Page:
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Welcome once again to our annual "first look" at the broadcast networks' offerings for the 2010-2011 season. Each day we'll walk you through one of the new series set to premiere next season (or one that didn't make the cut) and go over our initial impressions after viewing the pilot. Keep in mind that a lot can change from what's being screened right now - recasting, reshooting, etc. - but we still want to give you a heads up on what you should (and shouldn't) keep on your radar in the coming months. So enough of our rambling, on with the show!
[IMPORTANT NOTE: The following is based on the original sales presentation which was screened to us privately or supplied by a third party NOT an informational, not-for-review screener provided by the network in question.]
MY GENERATION (ABC)
(written by Noah Hawley; directed by Craig Gillespie; TRT: 44:47)
The network's description: "What a difference ten years can make. In 2000, a documentary crew follows a disparate group of high schoolers from Greenbelt High School in Austin, TX as they prepare for graduation, then revisits these former classmates ten years later as they return home to rediscover that just because they're not where they planned doesn't mean they're not right where they need to be. These students couldn't wait to graduate and head out into the real world. But the world they were entering got very real very fast. As these classmates return home to revisit their old hopes for their future, they'll discover that, even if you don't get exactly what you thought you wanted out of life, it's not too late to get what you need."
What did they leave out? The project was originally dubbed "Generation Y."
The plot in a nutshell: 10 years ago, a documentary crew - led by an unseen interviewer - followed nine students through their senior year at Greenbelt High School in Austin, Texas. Among them were the typical archetypes, complete with title cards: Rolly Marks (Mehcad Brooks), the jock; Jackie Vachs (Jaime King), the beauty queen; Steven Foster (Michael Stahl-David), the overachiever; Dawn Barbuso (Kelli Garner), the punk; Caroline Chung (Anne Son), the wallflower; Kenneth Finley (Keir O'Donnell), the nerd; Brenda Serrano (Daniella Alonso), the brain; Anders Holt (Julian Morris), the rich kid; and The Falcon (Sebastian Sozzi), the rock star. In the ensuing decade, nearly all of them went on to have lives far different than they imagined as teens.
It's through said crew, which is returning for a follow up documentary (think Michael Apted's "Seven Up"), that we learn overachiever Steven has tabled his ambition in favor of a low-key life of surfing and bartending in Hawaii; brainiac Brenda is a successful lawyer in Washington, but has no personal life to show for it; Falcon is a sad-sack DJ who drinks too much; beauty queen Jackie and rich kid Anders are happily married to each other but seem to smile through gritted teeth; wallflower Caroline is a slightly more outspoken single mother; nerd Kenneth is a perpetually single elementary school teacher, desperate to have a family; jock Rolly is currently serving in Afghanistan; and his wife, former punk Dawn, is pregnant with their child.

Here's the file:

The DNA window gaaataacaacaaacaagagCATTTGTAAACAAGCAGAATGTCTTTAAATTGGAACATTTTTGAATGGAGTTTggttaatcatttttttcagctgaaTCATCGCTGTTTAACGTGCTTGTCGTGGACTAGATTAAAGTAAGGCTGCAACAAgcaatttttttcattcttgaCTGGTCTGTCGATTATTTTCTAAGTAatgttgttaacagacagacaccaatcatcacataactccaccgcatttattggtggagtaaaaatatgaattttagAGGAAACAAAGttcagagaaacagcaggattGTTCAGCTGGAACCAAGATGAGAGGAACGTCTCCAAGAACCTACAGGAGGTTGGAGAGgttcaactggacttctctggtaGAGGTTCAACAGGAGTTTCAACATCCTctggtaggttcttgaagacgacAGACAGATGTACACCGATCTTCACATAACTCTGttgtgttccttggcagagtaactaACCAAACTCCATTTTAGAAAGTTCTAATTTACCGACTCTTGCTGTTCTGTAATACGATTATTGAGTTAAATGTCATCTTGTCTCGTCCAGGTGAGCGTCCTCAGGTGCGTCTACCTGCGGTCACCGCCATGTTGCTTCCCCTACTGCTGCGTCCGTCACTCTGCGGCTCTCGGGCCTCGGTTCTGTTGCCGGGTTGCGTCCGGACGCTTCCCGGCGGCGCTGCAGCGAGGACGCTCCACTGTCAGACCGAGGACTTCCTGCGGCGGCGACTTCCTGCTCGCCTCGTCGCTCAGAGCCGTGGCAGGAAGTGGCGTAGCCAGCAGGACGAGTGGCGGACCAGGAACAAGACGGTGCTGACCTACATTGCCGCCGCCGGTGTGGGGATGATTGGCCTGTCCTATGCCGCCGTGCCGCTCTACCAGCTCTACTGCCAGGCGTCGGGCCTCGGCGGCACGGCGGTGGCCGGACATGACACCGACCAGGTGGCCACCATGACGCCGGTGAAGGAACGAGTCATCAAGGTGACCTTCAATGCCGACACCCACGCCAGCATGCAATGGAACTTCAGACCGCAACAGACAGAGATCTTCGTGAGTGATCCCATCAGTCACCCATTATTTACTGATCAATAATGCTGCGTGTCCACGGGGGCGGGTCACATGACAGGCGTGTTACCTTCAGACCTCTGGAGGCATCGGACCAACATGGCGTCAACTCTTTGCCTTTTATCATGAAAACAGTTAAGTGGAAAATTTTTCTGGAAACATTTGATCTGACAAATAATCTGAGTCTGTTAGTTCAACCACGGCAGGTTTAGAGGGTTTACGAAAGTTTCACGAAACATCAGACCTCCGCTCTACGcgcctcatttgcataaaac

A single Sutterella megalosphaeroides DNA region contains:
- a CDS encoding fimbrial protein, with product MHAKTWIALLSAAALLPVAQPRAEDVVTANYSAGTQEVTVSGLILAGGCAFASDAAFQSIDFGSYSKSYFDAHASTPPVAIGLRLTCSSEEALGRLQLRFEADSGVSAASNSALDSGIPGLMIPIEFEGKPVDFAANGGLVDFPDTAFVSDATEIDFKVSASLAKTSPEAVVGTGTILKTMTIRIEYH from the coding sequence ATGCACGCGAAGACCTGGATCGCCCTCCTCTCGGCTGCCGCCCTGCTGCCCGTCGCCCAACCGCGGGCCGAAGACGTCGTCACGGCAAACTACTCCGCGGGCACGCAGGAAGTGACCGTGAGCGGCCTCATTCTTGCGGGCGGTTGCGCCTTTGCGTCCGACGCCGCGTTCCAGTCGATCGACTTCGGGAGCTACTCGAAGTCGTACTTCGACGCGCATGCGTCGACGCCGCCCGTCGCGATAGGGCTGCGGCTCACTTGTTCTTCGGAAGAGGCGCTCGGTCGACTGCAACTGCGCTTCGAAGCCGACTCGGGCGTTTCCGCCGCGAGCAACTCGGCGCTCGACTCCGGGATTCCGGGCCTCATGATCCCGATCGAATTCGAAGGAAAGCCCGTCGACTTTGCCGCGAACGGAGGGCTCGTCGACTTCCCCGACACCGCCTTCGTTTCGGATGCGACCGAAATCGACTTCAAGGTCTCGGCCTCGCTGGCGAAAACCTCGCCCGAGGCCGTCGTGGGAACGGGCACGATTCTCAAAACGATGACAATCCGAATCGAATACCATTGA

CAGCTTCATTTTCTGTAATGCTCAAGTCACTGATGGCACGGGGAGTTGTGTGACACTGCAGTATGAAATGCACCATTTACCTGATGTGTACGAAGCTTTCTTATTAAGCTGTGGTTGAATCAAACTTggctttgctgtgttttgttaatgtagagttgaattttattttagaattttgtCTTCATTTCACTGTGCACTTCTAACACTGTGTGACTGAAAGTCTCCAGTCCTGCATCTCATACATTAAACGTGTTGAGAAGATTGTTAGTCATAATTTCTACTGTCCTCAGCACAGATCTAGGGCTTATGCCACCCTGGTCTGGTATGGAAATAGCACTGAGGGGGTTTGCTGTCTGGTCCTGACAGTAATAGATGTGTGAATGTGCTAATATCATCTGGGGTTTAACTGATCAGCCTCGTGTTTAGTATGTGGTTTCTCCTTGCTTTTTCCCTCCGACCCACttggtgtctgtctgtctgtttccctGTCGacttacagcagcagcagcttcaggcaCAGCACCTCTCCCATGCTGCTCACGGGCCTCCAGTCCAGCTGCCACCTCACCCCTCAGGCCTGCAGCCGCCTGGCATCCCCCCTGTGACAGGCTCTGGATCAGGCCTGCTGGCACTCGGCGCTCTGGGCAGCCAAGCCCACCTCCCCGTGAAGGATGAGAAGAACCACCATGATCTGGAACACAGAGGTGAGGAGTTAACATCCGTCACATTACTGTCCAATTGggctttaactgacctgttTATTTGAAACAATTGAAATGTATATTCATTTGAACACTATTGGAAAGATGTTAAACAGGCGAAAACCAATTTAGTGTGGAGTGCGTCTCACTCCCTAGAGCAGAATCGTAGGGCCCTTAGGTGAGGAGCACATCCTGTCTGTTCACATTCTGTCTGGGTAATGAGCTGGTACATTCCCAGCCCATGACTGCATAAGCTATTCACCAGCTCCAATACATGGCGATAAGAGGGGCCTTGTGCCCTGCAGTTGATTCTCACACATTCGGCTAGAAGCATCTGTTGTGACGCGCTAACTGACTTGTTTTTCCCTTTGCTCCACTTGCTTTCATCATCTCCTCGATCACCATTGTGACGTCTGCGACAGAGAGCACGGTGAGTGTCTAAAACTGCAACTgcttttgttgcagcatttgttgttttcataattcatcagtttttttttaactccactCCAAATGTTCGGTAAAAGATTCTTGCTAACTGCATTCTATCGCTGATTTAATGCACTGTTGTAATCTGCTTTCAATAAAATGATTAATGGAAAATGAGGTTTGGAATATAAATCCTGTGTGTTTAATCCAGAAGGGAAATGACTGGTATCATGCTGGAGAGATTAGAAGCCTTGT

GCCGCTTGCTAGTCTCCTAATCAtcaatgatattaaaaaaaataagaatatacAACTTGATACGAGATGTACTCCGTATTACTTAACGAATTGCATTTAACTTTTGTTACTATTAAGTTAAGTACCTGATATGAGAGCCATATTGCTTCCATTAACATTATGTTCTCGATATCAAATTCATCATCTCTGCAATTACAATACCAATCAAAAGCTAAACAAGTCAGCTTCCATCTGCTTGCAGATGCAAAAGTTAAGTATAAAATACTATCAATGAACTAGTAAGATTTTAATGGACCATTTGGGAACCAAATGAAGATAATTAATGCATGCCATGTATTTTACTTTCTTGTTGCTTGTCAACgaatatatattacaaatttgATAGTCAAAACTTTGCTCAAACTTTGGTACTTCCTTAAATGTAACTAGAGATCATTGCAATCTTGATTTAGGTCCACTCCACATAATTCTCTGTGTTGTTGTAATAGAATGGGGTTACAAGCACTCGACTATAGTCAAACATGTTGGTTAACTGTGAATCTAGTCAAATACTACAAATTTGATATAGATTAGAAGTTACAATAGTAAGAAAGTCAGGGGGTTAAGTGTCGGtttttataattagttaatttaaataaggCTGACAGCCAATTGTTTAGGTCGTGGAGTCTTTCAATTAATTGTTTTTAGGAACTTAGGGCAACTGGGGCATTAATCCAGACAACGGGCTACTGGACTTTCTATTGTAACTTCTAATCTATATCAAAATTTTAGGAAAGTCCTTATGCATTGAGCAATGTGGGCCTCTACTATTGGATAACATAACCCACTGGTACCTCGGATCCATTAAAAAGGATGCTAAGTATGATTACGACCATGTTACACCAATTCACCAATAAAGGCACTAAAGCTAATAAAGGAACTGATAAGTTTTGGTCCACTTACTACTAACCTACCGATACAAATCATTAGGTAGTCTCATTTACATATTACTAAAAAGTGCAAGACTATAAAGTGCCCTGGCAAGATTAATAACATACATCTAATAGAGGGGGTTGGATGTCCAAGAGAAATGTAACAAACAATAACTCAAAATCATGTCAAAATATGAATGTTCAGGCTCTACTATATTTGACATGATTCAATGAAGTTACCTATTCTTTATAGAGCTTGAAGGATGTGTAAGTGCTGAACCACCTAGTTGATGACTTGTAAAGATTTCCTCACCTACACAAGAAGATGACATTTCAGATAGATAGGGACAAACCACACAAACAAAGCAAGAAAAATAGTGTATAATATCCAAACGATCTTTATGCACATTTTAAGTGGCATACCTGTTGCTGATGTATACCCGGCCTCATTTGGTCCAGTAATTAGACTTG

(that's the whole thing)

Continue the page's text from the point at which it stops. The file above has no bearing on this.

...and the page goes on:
The meat of the show however is tied to their relationships with each other, past and present: Anders and Brenda were high school sweethearts and still quietly pine for each other; Caroline and her crush Steven had a one-night-stand after senior prom, resulting in her pregnancy (unbeknownst to Steven until the opening of the pilot); and Dawn and Kenneth were once close back in the day and now he plays surrogate husband while Rolly is away. Various plot devices, from the random to the life-changing, then cause our nine subjects to reunite where old wounds are opened and old sparks, platonic and otherwise, are rekindled.
What works: I really want to like this one - a soap about people roughly my age from a thoughtful creator and done in a distinct narrative style sounds right up my alley, but...
What doesn't: ...this didn't really click with me. First and foremost, despite its documentary style, everything feels very staged. Whether it's how scene after scene, everyone is conveniently caught having profound, life changing moments as the cameraman peeks around the corner; or how the characters not so subtly edit their reactions after realizing they're being captured on film, very few elements strike as honest and true. Not helping matters is that most of the characters are selfish and unlikeable as Steven and Falcon in particular act like unrelenting assholes, while Jackie is painfully shrill. Nearly everyone else either wallows in their high school years or pretends not to be, leaving a select few who seem to have actually embraced the present day.
And if the above wasn't trite enough, almost half of the characters altered the course of their lives as the direct result of the decade's most vivid moments: Bush v. Gore, 9/11, Enron, etc. That, coupled with the aforementioned staging, makes the show come across as far too cutely designed and pat. It's almost as if our nine heroes were Mad Libs instead of characters: (name) was (popular or unpopular) in high school, hopelessly in love with (name of opposite sex) and hell bent on becoming (idealized profession) however (historical event between 2000 and 2009) came along and made them want to be a (opposite of what you expected) but it doesn't complete them in the way that (previous name of opposite sex/facet from their high school years) did, or something to that effect.
In television we can accept one or two such transgressions, but the show seems to hinge on these types of constructions for every dramatic moment. Throw in the expected needle drops from the period, the prerequisite home movies of happier times when things were simple, and that's really it. I'm surprised as anyone to say this but...
The bottom line: ...this one isn't for me.